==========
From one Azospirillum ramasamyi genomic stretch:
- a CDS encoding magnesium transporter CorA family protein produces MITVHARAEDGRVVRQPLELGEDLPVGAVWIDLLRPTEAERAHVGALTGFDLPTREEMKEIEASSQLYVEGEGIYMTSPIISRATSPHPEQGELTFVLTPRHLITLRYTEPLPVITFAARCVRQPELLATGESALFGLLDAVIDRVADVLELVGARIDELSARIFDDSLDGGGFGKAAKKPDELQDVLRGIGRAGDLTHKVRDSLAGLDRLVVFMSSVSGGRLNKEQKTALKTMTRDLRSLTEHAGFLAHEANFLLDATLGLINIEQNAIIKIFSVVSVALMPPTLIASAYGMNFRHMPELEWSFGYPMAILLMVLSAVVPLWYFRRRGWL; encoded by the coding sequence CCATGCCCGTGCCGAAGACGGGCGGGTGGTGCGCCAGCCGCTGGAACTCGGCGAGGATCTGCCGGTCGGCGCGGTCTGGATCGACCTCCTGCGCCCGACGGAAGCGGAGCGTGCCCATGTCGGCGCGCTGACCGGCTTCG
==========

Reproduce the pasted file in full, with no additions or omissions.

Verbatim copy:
From one Azospirillum ramasamyi genomic stretch:
- a CDS encoding magnesium transporter CorA family protein produces MITVHARAEDGRVVRQPLELGEDLPVGAVWIDLLRPTEAERAHVGALTGFDLPTREEMKEIEASSQLYVEGEGIYMTSPIISRATSPHPEQGELTFVLTPRHLITLRYTEPLPVITFAARCVRQPELLATGESALFGLLDAVIDRVADVLELVGARIDELSARIFDDSLDGGGFGKAAKKPDELQDVLRGIGRAGDLTHKVRDSLAGLDRLVVFMSSVSGGRLNKEQKTALKTMTRDLRSLTEHAGFLAHEANFLLDATLGLINIEQNAIIKIFSVVSVALMPPTLIASAYGMNFRHMPELEWSFGYPMAILLMVLSAVVPLWYFRRRGWL; encoded by the coding sequence CCATGCCCGTGCCGAAGACGGGCGGGTGGTGCGCCAGCCGCTGGAACTCGGCGAGGATCTGCCGGTCGGCGCGGTCTGGATCGACCTCCTGCGCCCGACGGAAGCGGAGCGTGCCCATGTCGGCGCGCTGACCGGCTTCG